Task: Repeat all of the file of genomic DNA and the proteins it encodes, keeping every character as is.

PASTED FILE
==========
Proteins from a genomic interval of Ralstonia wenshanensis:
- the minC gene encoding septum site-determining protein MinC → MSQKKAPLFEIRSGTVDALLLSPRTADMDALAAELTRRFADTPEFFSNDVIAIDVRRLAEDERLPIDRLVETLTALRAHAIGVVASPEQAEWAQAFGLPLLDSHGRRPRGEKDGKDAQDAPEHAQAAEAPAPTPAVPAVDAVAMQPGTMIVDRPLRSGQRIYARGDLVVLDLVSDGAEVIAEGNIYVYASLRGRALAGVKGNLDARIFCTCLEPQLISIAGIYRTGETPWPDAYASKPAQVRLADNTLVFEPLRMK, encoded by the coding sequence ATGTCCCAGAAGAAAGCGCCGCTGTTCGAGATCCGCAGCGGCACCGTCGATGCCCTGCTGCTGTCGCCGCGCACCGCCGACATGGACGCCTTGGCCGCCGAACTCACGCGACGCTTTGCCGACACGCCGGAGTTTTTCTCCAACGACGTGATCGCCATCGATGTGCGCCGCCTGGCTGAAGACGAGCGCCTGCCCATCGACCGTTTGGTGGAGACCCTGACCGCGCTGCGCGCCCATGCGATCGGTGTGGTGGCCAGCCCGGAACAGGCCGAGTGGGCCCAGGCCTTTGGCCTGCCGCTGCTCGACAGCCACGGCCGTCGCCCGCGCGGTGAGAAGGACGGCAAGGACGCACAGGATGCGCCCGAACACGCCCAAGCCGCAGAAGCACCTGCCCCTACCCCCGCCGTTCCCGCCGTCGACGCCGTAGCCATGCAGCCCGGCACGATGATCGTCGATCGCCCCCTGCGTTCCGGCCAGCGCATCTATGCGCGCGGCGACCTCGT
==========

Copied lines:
Proteins from a genomic interval of Ralstonia wenshanensis:
- the minC gene encoding septum site-determining protein MinC → MSQKKAPLFEIRSGTVDALLLSPRTADMDALAAELTRRFADTPEFFSNDVIAIDVRRLAEDERLPIDRLVETLTALRAHAIGVVASPEQAEWAQAFGLPLLDSHGRRPRGEKDGKDAQDAPEHAQAAEAPAPTPAVPAVDAVAMQPGTMIVDRPLRSGQRIYARGDLVVLDLVSDGAEVIAEGNIYVYASLRGRALAGVKGNLDARIFCTCLEPQLISIAGIYRTGETPWPDAYASKPAQVRLADNTLVFEPLRMK, encoded by the coding sequence ATGTCCCAGAAGAAAGCGCCGCTGTTCGAGATCCGCAGCGGCACCGTCGATGCCCTGCTGCTGTCGCCGCGCACCGCCGACATGGACGCCTTGGCCGCCGAACTCACGCGACGCTTTGCCGACACGCCGGAGTTTTTCTCCAACGACGTGATCGCCATCGATGTGCGCCGCCTGGCTGAAGACGAGCGCCTGCCCATCGACCGTTTGGTGGAGACCCTGACCGCGCTGCGCGCCCATGCGATCGGTGTGGTGGCCAGCCCGGAACAGGCCGAGTGGGCCCAGGCCTTTGGCCTGCCGCTGCTCGACAGCCACGGCCGTCGCCCGCGCGGTGAGAAGGACGGCAAGGACGCACAGGATGCGCCCGAACACGCCCAAGCCGCAGAAGCACCTGCCCCTACCCCCGCCGTTCCCGCCGTCGACGCCGTAGCCATGCAGCCCGGCACGATGATCGTCGATCGCCCCCTGCGTTCCGGCCAGCGCATCTATGCGCGCGGCGACCTCGT